Edinburgh is filling up. It never really empties out, but the pavements, all of a sudden, are bursting with people. The tourists have arrived, alongside the profusion of spring blooms, all of them having magically appeared since the start of the month, like a white rabbit plucked out of a top hat. I love the transformation in the energy of the city and the sense of optimism that comes as more people venture outside to explore during the long, bright days. But, trying to weave my way through the masses of people everywhere can be challenging. School trips – they’re the worst. Take one short walk from my flat to the centre town, that I made one day last week. Packs of youths wearing Fjällräven Kranken backpacks had spread themselves like lava outside the Canongate Kirk, covering every square inch of flagstone as they waited for their teacher, whose head was in an iPhone as he consulted googlemaps and tried to work out the way to Dynamic Earth. I managed to duck onto the road, narrowly avoiding an open-top bus, to get around them and power on up the hill weaving like Lewis Hamilton, falling into the slipsteam of another single minded pedestrian going my way. ‘He’ll cut a course through for me,’ I thought. And, for a while, he did, but he turned left down St. Mary’s and so I had lost my pacemaker.
Further up the Royal Mile I ran into another tailback of American accented, JanSport backpack wearers and slowed to near stopping. Europeans wear Fjällräven, I decided, and the once ubiquitous Eastpak seems to be the curlew of the backpack world, disappearing. I realised that the JanSport huddle were spitting on the Heath of Midlothian mosaic on the ground. I’ve never liked this ‘tradition’. Deep in the centre of Edinburgh’s old town, the heart and cross is built into the cobblestones outside St Giles Cathedral and is said to mark the site of an old city prison. People now spit upon it for good luck, although it was originally done (they say) as a sign of disdain for the former prison. I felt like I was stuck on the M25, but instead of cars I was in a tailback of urban rucksack carriers, and instead of being choked by fumes I was gagging my way through a spittoon. ‘Beep beep’ I wanted to say to them, before catching myself, and thinking: ‘E., what on earth is your big hurry, anyway?’ Ok, I’m not much of a dawdler as I walk, but it does me no harm to slow down, lift my head and see – really see – what is around me; spit and all. I got to where I was going, and I wasn’t late, for the date was with myself. And, as I sat down and got settled, I wondered what sights I might have missed in my hurry to get through the crowds, as opposed to just being one of them and allowing the journey to be part of the destination.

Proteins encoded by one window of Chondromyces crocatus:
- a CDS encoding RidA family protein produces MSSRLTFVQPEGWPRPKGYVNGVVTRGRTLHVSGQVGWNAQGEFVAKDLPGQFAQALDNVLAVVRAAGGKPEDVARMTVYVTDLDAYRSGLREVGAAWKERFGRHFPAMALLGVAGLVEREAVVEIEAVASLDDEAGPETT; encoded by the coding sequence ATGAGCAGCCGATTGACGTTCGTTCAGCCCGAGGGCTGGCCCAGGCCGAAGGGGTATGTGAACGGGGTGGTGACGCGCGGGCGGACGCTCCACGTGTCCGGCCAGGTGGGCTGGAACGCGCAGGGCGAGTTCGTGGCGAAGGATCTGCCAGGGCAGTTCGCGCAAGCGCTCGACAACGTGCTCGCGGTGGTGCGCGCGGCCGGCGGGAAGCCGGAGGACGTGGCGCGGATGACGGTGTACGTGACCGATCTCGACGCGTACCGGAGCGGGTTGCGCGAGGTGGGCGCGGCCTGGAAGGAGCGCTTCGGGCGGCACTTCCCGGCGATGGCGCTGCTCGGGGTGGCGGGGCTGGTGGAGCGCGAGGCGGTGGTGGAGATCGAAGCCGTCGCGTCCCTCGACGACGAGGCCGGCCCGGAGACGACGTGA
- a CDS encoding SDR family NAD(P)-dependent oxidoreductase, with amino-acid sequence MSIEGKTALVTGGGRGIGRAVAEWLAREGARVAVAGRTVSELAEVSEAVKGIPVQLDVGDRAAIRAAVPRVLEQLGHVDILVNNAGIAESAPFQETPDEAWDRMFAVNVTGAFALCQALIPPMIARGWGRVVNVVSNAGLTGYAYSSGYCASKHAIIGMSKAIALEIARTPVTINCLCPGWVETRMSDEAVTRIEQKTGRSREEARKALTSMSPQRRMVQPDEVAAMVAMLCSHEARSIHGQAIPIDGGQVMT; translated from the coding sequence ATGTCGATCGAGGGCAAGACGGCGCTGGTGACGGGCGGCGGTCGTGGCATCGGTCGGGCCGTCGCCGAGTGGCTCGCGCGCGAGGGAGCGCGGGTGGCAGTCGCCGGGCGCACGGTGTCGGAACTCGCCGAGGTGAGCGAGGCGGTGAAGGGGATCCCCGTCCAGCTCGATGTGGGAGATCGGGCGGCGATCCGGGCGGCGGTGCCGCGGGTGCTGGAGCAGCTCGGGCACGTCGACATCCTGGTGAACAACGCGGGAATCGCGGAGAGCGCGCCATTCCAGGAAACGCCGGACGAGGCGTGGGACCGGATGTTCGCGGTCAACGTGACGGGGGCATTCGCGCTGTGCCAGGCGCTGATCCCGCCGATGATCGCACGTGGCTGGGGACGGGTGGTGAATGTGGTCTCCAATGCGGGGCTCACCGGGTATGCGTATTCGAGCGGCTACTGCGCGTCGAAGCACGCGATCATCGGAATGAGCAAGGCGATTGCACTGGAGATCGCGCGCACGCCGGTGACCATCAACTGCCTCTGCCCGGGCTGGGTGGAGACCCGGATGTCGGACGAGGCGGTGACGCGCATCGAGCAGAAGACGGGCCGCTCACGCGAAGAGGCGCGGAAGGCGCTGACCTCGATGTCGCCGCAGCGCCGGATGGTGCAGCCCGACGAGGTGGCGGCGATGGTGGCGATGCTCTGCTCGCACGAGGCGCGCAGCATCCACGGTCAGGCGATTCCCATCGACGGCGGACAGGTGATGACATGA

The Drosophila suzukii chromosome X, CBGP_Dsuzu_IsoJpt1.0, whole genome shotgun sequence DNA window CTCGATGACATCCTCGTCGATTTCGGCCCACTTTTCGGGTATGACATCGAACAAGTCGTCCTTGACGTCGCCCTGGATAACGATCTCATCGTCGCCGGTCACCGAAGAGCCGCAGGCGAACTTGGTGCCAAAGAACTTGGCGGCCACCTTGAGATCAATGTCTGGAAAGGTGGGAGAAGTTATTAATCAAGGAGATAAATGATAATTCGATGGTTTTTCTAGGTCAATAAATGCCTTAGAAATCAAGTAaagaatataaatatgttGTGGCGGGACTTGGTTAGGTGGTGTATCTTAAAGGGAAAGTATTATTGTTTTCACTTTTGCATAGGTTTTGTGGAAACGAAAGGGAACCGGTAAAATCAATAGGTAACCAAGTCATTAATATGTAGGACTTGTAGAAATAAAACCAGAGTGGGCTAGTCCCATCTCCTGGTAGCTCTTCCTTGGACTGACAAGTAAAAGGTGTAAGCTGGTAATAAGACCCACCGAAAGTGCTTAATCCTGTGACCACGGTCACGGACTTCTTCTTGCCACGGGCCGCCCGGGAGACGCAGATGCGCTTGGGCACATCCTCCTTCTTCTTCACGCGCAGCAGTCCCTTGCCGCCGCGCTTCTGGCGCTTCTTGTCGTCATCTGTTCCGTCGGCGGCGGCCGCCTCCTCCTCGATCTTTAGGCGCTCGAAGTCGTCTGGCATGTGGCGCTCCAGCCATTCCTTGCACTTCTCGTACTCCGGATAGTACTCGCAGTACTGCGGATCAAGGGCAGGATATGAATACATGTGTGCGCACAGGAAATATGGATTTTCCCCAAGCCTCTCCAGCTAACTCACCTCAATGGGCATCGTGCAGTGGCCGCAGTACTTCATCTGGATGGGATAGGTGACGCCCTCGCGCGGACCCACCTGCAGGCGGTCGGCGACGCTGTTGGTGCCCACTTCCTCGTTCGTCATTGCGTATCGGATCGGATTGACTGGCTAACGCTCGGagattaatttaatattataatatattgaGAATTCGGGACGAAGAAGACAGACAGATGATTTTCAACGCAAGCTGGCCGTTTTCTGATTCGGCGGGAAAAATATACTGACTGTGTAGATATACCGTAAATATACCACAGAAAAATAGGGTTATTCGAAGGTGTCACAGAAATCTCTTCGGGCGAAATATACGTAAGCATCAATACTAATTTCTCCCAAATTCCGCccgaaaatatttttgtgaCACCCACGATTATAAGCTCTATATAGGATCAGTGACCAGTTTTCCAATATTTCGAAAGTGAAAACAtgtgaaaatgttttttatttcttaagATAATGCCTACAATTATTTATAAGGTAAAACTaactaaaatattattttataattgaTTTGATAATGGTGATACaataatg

On the evening of that same day, I took myself out for a walk to watch the sun be eaten up by the horizon. I took some photographs and sent them to a friend with the message: ‘I’m up Calton Hill, on my own, admiring the sun as it dips into the hills of Fife.’ Then I looked around me. What I had written was far from the truth. There were hundreds of people there (and hundreds of Fjällräven backpacks). I went to take more snaps of the stunning views and sunset but my phone gave up, dodo dead. At first this irritated me. I was frustrated at not having thought ahead and charged my phone, but, the truth was, it pressed me into really being there, alone with hundreds of people and in the moment, instead of hurrying through life.
‘The Bright Field’, by R.S. Thomas
I have seen the sun break through
to illuminate a small field
for a while, and gone my way
and forgotten it. But that was the pearl
of great price, the one field that had
treasure in it. I realize now
that I must give all that I have
to possess it. Life is not hurrying
on to a receding future, nor hankering after
an imagined past. It is the turning
aside like Moses to the miracle
of the lit bush, to a brightness
that seemed as transitory as your youth
once, but is the eternity that awaits you.